Beware… the market is falling.
The 10+-year bull run is finally coming to an end… and you stand to lose everything.
Your retirement, savings, the family vacation you were planning… it could all crumble like a castle of sand.
I am exaggerating… but only a bit.
With the recent commentary from President Trump regarding U.S.-China trade talks, the outlook certainly looks negative.
Should negotiations fall apart, and both countries decide to impose maximum tariffs, the markets will turn and decline substantially.
When this happens, most investors will feel like fish out of water. They always do when the market shifts direction.
I don’t want you to be one of them.
That is why I’ve prepared these simple principles for you to follow when the next downturn hits.
The first thing you should do when the market turns sour is to stay calm.
Too often I see people sell into the panic (usually these are the same ones who buy into the hype), and it’s a sure strategy for going broke. Investing decisions should be based on reason, not emotions.
In fact, you have no reason to worry. Downturns are normal and short-lived. They shouldn’t affect your long-term investment plans. Since 1945, the S&P 500 has declined by 5% to 10% 78 times. On average it was only a month before it returned to previous levels.
Don’t Stop Investing
You might also be tempted to stop investing altogether, wait for the worst to pass, and get back in once the market has turned. The trouble is that, unless you have a crystal ball, you can’t time the bottom… and you shouldn’t try. First, the market could fall further. If that happens, all you’ve succeeded in doing is catching a falling knife by its edge.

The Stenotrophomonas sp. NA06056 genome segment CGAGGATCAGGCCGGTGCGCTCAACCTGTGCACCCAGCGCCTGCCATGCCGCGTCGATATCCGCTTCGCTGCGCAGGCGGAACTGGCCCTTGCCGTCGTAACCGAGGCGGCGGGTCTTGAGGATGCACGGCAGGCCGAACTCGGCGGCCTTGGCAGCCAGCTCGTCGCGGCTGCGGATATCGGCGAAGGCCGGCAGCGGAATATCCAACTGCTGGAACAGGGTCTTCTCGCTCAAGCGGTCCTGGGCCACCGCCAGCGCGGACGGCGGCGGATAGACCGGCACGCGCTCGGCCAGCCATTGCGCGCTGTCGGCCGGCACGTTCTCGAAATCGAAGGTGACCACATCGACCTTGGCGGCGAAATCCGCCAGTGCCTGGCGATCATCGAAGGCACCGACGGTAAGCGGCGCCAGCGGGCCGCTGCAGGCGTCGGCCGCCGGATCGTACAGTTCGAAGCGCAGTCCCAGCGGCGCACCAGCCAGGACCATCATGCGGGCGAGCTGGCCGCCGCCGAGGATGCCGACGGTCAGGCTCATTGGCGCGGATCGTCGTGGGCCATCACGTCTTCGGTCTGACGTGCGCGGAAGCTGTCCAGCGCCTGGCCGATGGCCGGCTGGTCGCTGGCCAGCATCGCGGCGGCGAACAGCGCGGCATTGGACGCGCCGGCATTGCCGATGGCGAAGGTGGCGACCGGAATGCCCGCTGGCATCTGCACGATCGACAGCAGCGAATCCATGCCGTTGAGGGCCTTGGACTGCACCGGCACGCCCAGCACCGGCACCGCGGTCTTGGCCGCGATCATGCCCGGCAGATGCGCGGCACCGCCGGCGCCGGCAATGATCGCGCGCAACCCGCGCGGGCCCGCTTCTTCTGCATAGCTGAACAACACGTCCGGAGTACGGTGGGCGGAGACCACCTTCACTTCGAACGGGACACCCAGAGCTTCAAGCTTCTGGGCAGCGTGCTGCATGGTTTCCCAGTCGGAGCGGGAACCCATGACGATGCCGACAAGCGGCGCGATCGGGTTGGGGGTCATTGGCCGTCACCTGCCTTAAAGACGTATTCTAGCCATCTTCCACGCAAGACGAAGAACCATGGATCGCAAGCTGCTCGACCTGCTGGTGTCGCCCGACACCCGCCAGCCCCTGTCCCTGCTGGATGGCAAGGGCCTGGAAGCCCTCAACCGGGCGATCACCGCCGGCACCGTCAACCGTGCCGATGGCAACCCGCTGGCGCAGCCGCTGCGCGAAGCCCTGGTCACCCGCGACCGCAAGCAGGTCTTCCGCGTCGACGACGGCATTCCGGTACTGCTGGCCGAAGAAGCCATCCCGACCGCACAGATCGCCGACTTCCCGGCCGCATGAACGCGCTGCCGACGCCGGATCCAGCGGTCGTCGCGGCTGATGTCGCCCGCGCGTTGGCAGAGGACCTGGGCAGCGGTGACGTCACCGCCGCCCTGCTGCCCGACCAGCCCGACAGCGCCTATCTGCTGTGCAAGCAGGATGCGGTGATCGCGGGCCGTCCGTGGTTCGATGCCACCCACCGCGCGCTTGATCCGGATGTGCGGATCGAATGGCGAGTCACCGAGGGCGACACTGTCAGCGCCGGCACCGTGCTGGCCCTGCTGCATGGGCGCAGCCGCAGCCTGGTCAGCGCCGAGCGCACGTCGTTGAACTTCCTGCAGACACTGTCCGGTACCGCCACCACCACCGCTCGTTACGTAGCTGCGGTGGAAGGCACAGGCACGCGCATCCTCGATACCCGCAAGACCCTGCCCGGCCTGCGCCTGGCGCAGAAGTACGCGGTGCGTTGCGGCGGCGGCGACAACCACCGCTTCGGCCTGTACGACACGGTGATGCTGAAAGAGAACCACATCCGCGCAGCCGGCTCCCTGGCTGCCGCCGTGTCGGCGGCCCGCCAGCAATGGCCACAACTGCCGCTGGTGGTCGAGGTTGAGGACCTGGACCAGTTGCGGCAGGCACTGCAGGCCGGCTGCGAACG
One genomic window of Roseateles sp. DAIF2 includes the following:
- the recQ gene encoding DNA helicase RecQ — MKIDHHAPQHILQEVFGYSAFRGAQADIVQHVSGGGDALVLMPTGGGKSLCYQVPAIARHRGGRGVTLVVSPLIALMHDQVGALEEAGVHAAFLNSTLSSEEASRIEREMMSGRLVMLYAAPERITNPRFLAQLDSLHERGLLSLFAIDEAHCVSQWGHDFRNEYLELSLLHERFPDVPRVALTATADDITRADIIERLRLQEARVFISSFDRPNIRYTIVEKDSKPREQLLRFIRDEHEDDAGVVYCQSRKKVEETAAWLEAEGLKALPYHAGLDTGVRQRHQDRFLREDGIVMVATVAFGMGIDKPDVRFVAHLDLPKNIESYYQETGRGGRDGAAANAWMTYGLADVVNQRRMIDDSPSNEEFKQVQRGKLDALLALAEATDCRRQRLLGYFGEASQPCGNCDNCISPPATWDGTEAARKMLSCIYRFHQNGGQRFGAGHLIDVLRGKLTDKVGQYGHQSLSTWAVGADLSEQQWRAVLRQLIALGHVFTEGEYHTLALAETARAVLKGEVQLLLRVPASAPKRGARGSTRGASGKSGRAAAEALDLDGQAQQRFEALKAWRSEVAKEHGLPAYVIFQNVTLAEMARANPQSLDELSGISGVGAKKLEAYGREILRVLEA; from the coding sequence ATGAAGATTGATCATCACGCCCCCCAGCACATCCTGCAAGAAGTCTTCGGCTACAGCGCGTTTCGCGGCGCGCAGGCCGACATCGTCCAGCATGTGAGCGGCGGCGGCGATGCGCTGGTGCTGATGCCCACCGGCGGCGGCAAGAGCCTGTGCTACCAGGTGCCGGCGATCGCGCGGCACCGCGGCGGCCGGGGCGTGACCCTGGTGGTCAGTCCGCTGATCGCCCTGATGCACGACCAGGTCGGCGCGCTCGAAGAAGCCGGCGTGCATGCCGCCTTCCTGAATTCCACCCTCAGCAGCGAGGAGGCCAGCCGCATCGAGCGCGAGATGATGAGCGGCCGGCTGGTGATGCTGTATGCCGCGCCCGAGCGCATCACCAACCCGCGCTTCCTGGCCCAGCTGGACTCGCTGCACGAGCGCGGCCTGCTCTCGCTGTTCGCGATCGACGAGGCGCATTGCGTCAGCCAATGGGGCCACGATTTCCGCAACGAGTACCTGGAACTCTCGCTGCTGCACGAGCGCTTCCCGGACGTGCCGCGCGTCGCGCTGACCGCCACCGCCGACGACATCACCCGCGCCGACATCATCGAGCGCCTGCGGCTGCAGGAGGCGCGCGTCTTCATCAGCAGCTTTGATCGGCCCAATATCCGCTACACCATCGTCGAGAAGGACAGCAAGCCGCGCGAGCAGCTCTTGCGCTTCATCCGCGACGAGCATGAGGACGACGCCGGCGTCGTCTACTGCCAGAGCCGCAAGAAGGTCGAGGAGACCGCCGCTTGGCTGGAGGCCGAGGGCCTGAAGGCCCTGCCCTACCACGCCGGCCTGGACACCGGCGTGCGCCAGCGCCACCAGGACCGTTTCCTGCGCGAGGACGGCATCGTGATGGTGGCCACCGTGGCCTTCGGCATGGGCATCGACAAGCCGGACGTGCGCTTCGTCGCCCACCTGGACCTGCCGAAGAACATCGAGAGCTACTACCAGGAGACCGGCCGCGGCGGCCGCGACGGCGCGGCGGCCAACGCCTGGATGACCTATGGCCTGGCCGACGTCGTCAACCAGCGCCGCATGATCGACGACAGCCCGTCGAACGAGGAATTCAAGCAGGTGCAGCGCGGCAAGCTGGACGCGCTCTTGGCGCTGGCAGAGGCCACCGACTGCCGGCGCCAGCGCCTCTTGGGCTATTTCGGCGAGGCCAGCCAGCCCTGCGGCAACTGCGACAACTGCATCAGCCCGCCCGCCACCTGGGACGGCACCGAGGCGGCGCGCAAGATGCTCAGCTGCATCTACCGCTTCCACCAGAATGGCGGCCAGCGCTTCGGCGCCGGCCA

You could also wait too long to get back in and miss the start of a new bull market.
What’s the smart move? Let me introduce you to the concept of dollar-cost averaging.
Dollar-cost averaging is an excellent tool for building wealth over long periods because it works so well during downturns. By investing the same amount of money each month, regardless of the stock price, you are in effect neutralizing short-term volatility and taking the market direction out of the equation.
Some months you might buy at a better price than others, but, in the long-term, your average price stays the same… and it’s the purchases during downturns that improve overall returns because that’s when prices are cheap.
Focus On Defensive Sectors
Defensive sectors don’t get enough attention.
It’s understandable. When the economy is doing well, everybody is looking for the next hot technology company that could double in a year. However, if you take that approach, you can also see your portfolio lose half its value during a downturn.
As a prudent investor, you should always hold part of your portfolio in defensive sectors such as utilities, consumer staples, or health care. I keep 30% of my portfolio in defensive stocks. Sure, I sacrifice some growth when the market is booming, but I also sleep a lot better and even make gains during downturns.
The best part is that defensive companies are the ones paying big dividends and that can supply the much-needed extra cash flow when the economic situation deteriorates.